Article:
On the occasion of the first anniversary of the European Centre for Health Technology, HITM’s Yana Konstantinova interviewed Kåre Finbak, the Managing Director of this Health Centre of Excellence. Mr. Finbak is also the Director for Business Development at HP Norway.
Mr. Finbak, We Have Understood That Recently There Were Some Changes in the Management of the European Centre for Health Technology and You Have Been Appointed as Managing Director of This Centre. Did You Feel Prepared for this Position?
Yes, I have been appointed to the position of Managing Director in March 2009. I did feel prepared as my career over the last twenty-five years at HP Norway was mostly in management positions. My work consisted of planning business development and preparing strategic projects.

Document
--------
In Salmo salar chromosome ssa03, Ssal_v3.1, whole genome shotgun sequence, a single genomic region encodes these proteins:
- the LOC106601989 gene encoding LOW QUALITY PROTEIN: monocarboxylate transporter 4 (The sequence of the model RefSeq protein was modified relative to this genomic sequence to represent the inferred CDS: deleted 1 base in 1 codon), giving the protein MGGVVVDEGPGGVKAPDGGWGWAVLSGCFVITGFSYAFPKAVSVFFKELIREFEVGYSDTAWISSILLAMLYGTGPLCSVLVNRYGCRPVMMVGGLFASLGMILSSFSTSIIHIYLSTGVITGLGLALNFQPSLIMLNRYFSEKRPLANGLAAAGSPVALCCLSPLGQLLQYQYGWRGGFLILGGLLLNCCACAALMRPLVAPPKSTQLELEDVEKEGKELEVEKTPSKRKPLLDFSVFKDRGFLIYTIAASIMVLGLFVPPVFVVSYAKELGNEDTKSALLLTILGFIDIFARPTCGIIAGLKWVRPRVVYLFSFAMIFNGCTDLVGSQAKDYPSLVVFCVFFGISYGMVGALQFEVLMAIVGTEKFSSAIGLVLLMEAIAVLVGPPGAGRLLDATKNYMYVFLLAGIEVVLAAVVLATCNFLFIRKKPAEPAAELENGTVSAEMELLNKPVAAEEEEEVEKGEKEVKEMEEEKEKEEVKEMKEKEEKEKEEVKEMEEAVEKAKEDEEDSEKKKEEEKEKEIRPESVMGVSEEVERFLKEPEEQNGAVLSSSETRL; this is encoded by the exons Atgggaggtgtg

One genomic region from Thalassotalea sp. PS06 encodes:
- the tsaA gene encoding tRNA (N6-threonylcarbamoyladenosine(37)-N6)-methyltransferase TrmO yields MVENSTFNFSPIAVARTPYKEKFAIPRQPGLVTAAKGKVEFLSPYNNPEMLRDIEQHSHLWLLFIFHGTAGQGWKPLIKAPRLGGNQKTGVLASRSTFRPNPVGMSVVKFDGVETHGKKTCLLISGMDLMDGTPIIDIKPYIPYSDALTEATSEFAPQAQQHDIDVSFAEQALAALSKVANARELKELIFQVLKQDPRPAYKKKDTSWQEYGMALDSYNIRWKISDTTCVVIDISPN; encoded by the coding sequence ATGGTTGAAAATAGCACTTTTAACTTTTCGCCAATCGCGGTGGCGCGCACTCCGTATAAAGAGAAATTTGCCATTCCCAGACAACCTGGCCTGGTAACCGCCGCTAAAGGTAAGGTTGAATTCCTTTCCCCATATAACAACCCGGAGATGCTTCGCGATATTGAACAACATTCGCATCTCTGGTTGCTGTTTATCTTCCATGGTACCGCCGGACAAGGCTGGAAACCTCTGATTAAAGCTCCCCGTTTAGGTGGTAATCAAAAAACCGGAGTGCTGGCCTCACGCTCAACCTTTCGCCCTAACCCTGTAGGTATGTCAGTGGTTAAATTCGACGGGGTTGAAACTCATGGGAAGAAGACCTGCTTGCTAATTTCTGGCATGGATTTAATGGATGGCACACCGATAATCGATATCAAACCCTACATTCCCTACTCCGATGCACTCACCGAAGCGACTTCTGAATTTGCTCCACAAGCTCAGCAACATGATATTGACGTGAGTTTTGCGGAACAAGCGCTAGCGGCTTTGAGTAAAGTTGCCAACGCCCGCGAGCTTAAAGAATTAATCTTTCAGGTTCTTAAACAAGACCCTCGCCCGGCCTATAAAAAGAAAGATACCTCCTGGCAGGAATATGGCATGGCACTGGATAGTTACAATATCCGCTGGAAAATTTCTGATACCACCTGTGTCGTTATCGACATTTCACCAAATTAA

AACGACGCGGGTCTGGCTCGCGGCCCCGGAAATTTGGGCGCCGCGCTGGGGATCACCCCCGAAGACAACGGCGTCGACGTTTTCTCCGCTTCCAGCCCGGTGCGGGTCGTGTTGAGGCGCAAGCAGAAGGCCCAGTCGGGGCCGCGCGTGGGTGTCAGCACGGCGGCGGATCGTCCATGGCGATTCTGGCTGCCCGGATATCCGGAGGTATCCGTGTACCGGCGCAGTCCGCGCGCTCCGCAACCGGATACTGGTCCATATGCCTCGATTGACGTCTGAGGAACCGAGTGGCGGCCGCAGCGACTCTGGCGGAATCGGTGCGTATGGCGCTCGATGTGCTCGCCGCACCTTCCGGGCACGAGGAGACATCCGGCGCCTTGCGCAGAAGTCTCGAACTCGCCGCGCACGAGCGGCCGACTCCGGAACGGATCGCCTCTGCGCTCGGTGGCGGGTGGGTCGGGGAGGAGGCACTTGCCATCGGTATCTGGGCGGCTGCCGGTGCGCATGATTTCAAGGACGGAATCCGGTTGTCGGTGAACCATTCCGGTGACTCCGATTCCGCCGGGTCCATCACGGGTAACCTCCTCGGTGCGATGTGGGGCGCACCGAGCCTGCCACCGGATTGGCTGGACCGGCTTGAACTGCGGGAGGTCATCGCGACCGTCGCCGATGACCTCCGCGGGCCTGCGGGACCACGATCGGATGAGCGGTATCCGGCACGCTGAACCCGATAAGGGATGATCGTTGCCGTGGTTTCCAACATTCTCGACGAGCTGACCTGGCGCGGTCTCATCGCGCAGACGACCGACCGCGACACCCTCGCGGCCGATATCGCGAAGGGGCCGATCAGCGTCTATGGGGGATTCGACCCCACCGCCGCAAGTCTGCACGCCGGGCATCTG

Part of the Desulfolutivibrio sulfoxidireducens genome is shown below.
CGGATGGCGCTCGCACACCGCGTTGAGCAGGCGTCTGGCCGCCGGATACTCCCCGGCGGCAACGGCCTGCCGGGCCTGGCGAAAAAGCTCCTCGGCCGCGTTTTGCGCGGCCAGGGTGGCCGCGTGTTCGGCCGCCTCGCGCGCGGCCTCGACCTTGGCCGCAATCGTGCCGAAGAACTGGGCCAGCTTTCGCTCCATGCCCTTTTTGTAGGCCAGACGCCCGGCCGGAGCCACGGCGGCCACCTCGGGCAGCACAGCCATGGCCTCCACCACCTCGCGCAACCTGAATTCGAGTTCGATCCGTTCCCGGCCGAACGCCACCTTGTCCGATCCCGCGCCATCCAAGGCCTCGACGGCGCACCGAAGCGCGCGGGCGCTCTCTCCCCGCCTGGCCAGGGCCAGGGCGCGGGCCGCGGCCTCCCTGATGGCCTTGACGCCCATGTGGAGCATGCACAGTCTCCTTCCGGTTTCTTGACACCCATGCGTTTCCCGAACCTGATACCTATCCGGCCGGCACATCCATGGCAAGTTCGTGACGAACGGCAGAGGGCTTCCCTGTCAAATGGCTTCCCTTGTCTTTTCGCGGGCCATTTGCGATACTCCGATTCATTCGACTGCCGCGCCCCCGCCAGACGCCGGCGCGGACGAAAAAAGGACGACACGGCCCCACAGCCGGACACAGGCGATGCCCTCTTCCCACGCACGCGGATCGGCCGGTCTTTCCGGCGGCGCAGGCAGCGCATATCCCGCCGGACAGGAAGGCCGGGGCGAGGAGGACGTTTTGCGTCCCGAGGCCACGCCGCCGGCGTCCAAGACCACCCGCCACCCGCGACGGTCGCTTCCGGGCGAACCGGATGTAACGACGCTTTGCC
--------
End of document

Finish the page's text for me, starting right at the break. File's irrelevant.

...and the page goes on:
The European Centre of Health Technology is a global centre for HP, situated in Norway. We have customers from all over the world. The Centre coordinates numerous global visits and activities. For example, in August, we are expecting visitors from Canada, Australia, US and Italy.
Do You See the Centre More as a Demonstration Site for the Latest Healthcare IT Technologies or as a Place for Investigating and Resolving Challenges? Or Both?
The vision and mission of the Centre is twofold. On one side, it is a place for demonstrating the latest IT healthcare solutions and technologies, as implemented at St. Olavs Hospital and Ahus Hospital in Norway. On the other side, it is a competence centre for testing new ideas and solutions prior to their selling and implementation.